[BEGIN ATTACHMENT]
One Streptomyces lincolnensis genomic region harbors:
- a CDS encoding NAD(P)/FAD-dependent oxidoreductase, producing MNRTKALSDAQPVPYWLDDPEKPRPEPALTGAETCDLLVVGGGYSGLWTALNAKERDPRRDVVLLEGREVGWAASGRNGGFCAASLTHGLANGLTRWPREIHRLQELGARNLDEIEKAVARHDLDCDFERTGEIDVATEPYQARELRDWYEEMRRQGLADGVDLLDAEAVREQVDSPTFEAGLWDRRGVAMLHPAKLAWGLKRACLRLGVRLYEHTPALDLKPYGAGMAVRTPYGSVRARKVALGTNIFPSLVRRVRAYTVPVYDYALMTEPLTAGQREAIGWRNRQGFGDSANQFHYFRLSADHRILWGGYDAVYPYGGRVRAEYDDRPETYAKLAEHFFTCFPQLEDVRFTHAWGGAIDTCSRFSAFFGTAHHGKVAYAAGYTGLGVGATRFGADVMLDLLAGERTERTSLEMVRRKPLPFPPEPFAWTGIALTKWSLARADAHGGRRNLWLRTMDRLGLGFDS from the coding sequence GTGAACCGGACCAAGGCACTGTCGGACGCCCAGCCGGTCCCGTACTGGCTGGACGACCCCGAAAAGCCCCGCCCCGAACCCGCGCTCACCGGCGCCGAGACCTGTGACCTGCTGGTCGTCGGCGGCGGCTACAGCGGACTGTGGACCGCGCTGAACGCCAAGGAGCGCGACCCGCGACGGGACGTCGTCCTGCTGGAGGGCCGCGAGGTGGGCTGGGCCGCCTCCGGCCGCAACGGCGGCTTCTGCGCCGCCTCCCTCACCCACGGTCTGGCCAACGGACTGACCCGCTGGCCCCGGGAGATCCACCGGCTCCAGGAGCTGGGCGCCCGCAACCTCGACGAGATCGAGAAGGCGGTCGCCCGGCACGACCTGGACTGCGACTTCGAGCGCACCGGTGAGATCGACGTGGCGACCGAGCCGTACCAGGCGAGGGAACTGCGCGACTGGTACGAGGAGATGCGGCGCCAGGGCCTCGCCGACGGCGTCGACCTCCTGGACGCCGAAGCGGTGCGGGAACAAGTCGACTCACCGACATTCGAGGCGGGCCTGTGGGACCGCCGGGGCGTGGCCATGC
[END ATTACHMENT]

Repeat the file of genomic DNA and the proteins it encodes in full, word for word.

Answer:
One Streptomyces lincolnensis genomic region harbors:
- a CDS encoding NAD(P)/FAD-dependent oxidoreductase, producing MNRTKALSDAQPVPYWLDDPEKPRPEPALTGAETCDLLVVGGGYSGLWTALNAKERDPRRDVVLLEGREVGWAASGRNGGFCAASLTHGLANGLTRWPREIHRLQELGARNLDEIEKAVARHDLDCDFERTGEIDVATEPYQARELRDWYEEMRRQGLADGVDLLDAEAVREQVDSPTFEAGLWDRRGVAMLHPAKLAWGLKRACLRLGVRLYEHTPALDLKPYGAGMAVRTPYGSVRARKVALGTNIFPSLVRRVRAYTVPVYDYALMTEPLTAGQREAIGWRNRQGFGDSANQFHYFRLSADHRILWGGYDAVYPYGGRVRAEYDDRPETYAKLAEHFFTCFPQLEDVRFTHAWGGAIDTCSRFSAFFGTAHHGKVAYAAGYTGLGVGATRFGADVMLDLLAGERTERTSLEMVRRKPLPFPPEPFAWTGIALTKWSLARADAHGGRRNLWLRTMDRLGLGFDS from the coding sequence GTGAACCGGACCAAGGCACTGTCGGACGCCCAGCCGGTCCCGTACTGGCTGGACGACCCCGAAAAGCCCCGCCCCGAACCCGCGCTCACCGGCGCCGAGACCTGTGACCTGCTGGTCGTCGGCGGCGGCTACAGCGGACTGTGGACCGCGCTGAACGCCAAGGAGCGCGACCCGCGACGGGACGTCGTCCTGCTGGAGGGCCGCGAGGTGGGCTGGGCCGCCTCCGGCCGCAACGGCGGCTTCTGCGCCGCCTCCCTCACCCACGGTCTGGCCAACGGACTGACCCGCTGGCCCCGGGAGATCCACCGGCTCCAGGAGCTGGGCGCCCGCAACCTCGACGAGATCGAGAAGGCGGTCGCCCGGCACGACCTGGACTGCGACTTCGAGCGCACCGGTGAGATCGACGTGGCGACCGAGCCGTACCAGGCGAGGGAACTGCGCGACTGGTACGAGGAGATGCGGCGCCAGGGCCTCGCCGACGGCGTCGACCTCCTGGACGCCGAAGCGGTGCGGGAACAAGTCGACTCACCGACATTCGAGGCGGGCCTGTGGGACCGCCGGGGCGTGGCCATGC